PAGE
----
When looking at the MSDS (Material Safety Data Sheet) for BHT we found the following:
- Do NOT let this chemical enter the environment.
- Ingestion causes Abdominal pain. Confusion. Dizziness. Nausea. Vomiting.
- The substance may have effects on the liver.
- The substance is harmful to aquatic organisms.
That is certainly concerning when we have it in our food and in our cosmetics!
The FDA have approved BHT for use in food, so it comes down to us to check ingredients.
There have been many studies which demonstrate that BHT accumulates over time in the body, having a toxic impact on the lungs, liver and kidneys amongst other negative effects. We will look chronologically at their findings.
A study by Gann in 1984 showed that BHT was capable of promoting chemically-induced forestomach and bladder cancer in male rats.
This was followed in 1986, with a chronic study on BHT in rats by Olsen. Dose-related increases in the numbers of hepatocellular adenomas and carcinomas were statistically significant. As with Gann’s study, the doses given to the rats were higher per pound of body weight than we would consume.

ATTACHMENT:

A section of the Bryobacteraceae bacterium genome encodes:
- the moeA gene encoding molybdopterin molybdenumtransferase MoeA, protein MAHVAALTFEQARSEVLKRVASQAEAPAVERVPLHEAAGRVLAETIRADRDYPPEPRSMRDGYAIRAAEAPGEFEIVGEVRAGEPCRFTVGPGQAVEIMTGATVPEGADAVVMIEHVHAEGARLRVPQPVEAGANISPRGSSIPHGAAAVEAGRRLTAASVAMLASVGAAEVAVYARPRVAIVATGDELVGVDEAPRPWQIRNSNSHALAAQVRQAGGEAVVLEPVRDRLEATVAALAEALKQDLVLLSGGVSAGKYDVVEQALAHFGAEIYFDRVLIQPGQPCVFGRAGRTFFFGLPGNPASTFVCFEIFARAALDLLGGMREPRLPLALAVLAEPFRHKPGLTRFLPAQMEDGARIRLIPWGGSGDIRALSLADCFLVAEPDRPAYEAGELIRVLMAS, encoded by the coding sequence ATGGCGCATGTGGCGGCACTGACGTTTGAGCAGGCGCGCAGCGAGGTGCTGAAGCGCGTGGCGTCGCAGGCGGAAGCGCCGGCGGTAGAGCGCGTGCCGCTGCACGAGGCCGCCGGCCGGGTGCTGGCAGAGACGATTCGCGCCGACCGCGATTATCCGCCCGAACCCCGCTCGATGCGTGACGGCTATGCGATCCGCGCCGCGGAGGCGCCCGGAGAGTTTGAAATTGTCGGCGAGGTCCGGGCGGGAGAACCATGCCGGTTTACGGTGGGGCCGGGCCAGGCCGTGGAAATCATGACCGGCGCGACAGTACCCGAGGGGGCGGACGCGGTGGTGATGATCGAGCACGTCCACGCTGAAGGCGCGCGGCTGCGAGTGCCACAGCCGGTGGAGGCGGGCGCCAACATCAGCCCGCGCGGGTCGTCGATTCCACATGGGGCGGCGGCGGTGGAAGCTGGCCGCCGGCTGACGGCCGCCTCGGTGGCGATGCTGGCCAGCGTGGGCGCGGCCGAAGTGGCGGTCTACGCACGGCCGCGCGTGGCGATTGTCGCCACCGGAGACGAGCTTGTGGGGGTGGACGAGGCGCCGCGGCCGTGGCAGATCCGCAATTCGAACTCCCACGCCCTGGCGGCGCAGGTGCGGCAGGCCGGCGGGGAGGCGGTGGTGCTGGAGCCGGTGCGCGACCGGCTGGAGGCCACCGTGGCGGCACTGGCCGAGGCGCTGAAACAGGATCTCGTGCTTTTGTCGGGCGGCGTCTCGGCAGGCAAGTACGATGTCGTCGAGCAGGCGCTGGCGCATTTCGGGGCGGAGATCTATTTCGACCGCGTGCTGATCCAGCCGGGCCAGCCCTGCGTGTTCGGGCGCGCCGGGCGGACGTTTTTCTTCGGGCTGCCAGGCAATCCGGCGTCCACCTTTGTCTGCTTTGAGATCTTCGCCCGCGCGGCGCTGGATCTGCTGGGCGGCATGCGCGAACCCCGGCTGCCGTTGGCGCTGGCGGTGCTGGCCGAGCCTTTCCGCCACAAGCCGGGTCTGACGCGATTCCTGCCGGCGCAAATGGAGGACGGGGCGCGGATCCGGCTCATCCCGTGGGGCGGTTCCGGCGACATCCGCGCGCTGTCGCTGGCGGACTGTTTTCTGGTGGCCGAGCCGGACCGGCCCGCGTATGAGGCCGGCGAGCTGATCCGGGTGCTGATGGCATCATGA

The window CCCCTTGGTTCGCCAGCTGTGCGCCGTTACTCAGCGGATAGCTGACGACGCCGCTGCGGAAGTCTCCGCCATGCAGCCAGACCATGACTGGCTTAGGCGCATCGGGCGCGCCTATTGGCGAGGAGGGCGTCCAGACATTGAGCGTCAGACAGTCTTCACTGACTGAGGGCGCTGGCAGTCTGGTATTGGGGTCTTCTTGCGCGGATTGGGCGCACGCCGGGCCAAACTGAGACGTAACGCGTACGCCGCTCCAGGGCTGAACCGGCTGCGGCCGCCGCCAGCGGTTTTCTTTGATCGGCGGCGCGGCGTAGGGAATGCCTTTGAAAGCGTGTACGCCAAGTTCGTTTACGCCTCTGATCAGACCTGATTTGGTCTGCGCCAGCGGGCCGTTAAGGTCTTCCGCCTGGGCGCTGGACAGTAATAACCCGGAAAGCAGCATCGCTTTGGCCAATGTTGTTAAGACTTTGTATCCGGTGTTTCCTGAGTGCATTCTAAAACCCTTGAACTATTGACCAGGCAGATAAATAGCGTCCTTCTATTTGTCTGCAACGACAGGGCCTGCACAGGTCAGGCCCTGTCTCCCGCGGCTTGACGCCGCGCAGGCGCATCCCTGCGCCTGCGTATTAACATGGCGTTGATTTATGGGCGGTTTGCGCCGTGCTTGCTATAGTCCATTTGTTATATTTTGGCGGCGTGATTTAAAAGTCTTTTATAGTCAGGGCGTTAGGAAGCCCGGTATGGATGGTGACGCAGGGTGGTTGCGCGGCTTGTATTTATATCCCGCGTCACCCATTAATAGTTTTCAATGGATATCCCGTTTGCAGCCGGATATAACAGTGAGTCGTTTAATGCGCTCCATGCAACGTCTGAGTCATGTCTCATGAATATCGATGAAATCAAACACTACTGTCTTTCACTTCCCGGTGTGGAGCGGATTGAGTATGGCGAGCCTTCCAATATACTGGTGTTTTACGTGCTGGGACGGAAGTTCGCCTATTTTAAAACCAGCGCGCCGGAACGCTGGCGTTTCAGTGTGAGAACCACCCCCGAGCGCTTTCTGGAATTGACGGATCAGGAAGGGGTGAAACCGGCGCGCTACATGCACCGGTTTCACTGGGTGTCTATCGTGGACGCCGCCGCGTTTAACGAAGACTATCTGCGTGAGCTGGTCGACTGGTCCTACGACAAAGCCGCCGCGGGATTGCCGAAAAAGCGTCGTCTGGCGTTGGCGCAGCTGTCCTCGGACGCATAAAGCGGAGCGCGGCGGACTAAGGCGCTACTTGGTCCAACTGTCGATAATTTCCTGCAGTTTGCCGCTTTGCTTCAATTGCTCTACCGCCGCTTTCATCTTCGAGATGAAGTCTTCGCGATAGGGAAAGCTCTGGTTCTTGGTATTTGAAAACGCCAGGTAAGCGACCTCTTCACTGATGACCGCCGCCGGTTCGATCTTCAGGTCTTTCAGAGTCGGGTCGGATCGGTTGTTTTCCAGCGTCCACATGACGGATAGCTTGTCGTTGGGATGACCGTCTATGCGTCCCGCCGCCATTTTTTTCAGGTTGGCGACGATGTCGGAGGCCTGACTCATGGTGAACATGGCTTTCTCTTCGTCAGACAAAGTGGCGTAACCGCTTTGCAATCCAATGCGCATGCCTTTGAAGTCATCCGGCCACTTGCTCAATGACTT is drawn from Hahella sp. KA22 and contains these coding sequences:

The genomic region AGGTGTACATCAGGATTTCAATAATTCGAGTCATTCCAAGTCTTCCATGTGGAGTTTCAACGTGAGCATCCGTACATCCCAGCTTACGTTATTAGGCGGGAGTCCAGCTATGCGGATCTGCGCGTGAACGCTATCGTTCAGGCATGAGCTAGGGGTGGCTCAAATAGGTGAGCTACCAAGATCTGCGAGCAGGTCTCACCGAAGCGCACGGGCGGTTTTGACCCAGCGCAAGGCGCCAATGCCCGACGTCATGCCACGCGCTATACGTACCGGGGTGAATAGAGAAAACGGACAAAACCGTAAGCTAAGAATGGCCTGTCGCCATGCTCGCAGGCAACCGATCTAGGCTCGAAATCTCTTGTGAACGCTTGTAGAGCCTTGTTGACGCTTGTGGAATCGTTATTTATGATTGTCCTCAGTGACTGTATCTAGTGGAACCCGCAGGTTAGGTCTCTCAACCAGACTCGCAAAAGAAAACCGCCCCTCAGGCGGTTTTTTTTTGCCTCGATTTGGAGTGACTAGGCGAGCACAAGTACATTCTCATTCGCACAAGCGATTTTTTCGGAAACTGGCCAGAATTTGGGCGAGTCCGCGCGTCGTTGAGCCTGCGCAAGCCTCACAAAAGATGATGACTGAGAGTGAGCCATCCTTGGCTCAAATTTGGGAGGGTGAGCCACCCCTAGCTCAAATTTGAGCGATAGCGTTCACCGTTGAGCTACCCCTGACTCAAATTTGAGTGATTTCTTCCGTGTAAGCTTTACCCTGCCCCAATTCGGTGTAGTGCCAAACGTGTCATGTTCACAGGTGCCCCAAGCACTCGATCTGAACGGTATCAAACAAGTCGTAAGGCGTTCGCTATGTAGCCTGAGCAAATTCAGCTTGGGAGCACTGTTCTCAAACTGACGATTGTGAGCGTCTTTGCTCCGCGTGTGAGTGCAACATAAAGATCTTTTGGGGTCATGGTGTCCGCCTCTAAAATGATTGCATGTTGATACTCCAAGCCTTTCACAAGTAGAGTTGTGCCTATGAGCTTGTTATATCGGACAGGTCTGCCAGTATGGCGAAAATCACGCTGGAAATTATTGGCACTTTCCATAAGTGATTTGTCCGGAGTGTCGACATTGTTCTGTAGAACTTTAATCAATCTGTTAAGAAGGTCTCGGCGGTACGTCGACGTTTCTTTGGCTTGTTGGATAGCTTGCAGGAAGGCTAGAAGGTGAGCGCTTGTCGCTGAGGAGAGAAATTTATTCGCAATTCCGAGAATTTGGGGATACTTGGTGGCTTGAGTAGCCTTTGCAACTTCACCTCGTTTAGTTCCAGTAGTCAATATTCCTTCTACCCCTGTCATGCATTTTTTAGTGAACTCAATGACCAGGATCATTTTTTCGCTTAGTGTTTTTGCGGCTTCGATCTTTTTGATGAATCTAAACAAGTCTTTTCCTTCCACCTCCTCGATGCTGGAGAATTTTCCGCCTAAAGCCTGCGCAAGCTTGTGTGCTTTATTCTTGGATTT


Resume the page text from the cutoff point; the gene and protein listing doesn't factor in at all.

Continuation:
A 1988 Swedish study by Thompson looked at both BHT and BHA. They found that both were toxic and tumour promoting. Both antioxidants were observed to be cytotoxic in a concentration-dependent manner at concentrations ranging from 100 to 750 microM. At equimolar concentrations BHT was more cytotoxic than BHA.
Safer et al conducted a further study on rats in 1999 and came up with the same results. The food additive, butylated hydroxytoluene (BHT), encourages the development of tumors from previously initiated cells.
In 2001, Bauer et al found that lung tumor formation was promoted by BHT administration following an initiating agent in BALB/cByJ mice, but not in CXB4 mice. So in those mice that had a sensitivity to BHT, it caused chronic inflammation and promoted lung tumours.
A study published in 2006 in Argentina, used hamsters to prove that BHT did not prevent cancer but rather did the opposite. Results obtained showed that BHT did not decrease the chromosomal damage induced by radiation in any consistent fashion. On the contrary, in cells post-treated with 5.0 µg/ml of BHT the yield of chromosomal aberrations increased in several experimental points.
Copyright © 2002-2013. All rights reserved